Friday, November 11, 2005

Eleventh hour of the eleventh day...

In Flanders Fields

In Flanders fields the poppies blow
Between the crosses, row on row,
That mark our place; and in the sky
The larks, still bravely singing, fly
Scarce heard amid the guns below.


We are the Dead. Short days ago
We lived, felt dawn, saw sunset glow,
Loved and were loved, and now we lie,
In Flanders fields.

Take up our quarrel with the foe:
To you from failing hands we throw
The torch; be yours to hold it high.
If ye break faith with us who die
We shall not sleep, though poppies grow
In Flanders fields.

I've never been very comfortable with the poem 'In Flanders Fields'. In my childhood we would recite it each November 11th, and go over in class the meaning of the verses. Like many war poems from that period, Flanders Fields is both a memorial and an exhortation. It speaks of the dead, touches upon what they have sacrificed, and ultimately urges the living to take up the cause and join the fight. Its final stanza is an exhortation to continue the war, lest the sacrifices of the dead be in vain.

I've come to dislike this poem over the years. As a youth, I had attended remembrance day assemblies at school, where officers who had in their lives never fired a shot in anger would stress that third stanza and speak of the importance of carrying on the good fight and the sacrifices for freedom... odd, considering that the Great War had little or nothing to do with freedom and high ideals, and far more to do with the byzantine diplomacy of the early 20th century.

There have been wars that have been necessary and unavoidable, but far too many have been fought over greed and stupidity... John McCrae's call to 'take up the quarrel with the foe' and 'to you from failing hands we throw the torch' sound similar to the excuses of Vietnam and Iraq, to fight on in a pointless cause so that the dead shall not die in vain. That second stanza, where the dead recount what they have lost: "felt dawn, saw sunset glow, loved and were loved", is too often conveniantly forgotten.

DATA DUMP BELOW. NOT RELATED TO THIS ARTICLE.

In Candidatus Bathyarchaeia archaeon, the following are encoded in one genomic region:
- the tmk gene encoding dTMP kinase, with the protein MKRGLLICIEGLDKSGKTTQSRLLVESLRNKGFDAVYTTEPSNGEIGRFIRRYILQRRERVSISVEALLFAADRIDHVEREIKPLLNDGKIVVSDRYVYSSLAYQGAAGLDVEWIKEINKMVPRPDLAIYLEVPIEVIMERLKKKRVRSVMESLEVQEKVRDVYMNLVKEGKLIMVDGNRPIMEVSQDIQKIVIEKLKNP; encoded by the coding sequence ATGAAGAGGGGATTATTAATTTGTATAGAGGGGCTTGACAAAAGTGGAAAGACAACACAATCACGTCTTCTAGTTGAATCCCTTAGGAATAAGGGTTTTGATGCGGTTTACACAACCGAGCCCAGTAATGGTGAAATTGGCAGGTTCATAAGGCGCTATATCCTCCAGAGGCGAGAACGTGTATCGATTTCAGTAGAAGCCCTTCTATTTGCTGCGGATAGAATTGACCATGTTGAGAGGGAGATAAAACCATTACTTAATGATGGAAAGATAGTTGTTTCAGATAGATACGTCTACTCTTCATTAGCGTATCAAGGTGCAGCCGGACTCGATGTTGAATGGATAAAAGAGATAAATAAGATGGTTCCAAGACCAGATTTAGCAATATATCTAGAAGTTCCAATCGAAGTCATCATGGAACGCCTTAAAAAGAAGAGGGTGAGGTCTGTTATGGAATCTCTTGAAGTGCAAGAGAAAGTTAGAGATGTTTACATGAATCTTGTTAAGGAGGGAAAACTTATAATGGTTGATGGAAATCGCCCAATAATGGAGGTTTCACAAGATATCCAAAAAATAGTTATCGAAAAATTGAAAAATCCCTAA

I'll end with the sentiments of another First World War soldier, Wilfred Owen... and a poem that could almost be a reply to John McCrae.

Dulce et Decorum est

Bent double, like old beggars under sacks,
Knock-kneed, coughing like hags, we cursed through sludge,
Till on the haunting flares we turned our backs
And towards our distant rest began to trudge.
Men marched asleep.
Many had lost their boots
But limped on, blood-shod.
All went lame; all blind;
Drunk with fatigue; deaf even to the hoots
Of tired, outstripped Five-Nines that dropped behind.

Gas! Gas! Quick, boys!-An ecstasy of fumbling,
Fitting the clumsy helmets just in time;
But someone still was yelling out and stumbling
And flound'ring like a man in fire or lime...
Dim, through the misty panes and thick green light,
As under a green sea, I saw him drowning.

In all my dreams, before my helpless sight,
He plunges at me, guttering, choking, drowning.

If in some smothering dreams you too could pace
Behind the wagon that we flung him in,
And watch the white eyes writhing in his face,
His hanging face, like a devil's sick of sin;
If you could hear, at every jolt, the blood
Come gargling from the froth-corrupted lungs,
Obscene as cancer, bitter as the cud
Of vile, incurable sores on innocent tongues,-
My friend, you would not tell with such high zest
To children ardent for some desperate glory,
The old Lie: Dulce et decorum est
Pro patria mori.